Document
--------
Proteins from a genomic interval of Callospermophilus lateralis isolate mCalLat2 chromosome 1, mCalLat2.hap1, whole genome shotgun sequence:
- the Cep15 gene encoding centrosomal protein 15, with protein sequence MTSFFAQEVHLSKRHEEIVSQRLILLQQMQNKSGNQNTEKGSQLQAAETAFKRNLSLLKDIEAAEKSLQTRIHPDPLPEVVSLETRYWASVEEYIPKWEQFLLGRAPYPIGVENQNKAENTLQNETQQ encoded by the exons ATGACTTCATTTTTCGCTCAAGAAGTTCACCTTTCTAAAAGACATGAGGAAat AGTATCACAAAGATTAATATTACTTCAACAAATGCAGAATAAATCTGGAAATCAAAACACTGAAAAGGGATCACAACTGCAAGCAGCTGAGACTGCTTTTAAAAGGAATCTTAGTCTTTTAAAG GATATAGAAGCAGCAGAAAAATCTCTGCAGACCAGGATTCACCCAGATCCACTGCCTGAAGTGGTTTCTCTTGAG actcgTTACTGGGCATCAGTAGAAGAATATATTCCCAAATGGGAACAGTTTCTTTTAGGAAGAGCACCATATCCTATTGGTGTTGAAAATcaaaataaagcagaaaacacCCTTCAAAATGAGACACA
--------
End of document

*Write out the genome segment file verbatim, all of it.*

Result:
Proteins from a genomic interval of Callospermophilus lateralis isolate mCalLat2 chromosome 1, mCalLat2.hap1, whole genome shotgun sequence:
- the Cep15 gene encoding centrosomal protein 15, with protein sequence MTSFFAQEVHLSKRHEEIVSQRLILLQQMQNKSGNQNTEKGSQLQAAETAFKRNLSLLKDIEAAEKSLQTRIHPDPLPEVVSLETRYWASVEEYIPKWEQFLLGRAPYPIGVENQNKAENTLQNETQQ encoded by the exons ATGACTTCATTTTTCGCTCAAGAAGTTCACCTTTCTAAAAGACATGAGGAAat AGTATCACAAAGATTAATATTACTTCAACAAATGCAGAATAAATCTGGAAATCAAAACACTGAAAAGGGATCACAACTGCAAGCAGCTGAGACTGCTTTTAAAAGGAATCTTAGTCTTTTAAAG GATATAGAAGCAGCAGAAAAATCTCTGCAGACCAGGATTCACCCAGATCCACTGCCTGAAGTGGTTTCTCTTGAG actcgTTACTGGGCATCAGTAGAAGAATATATTCCCAAATGGGAACAGTTTCTTTTAGGAAGAGCACCATATCCTATTGGTGTTGAAAATcaaaataaagcagaaaacacCCTTCAAAATGAGACACA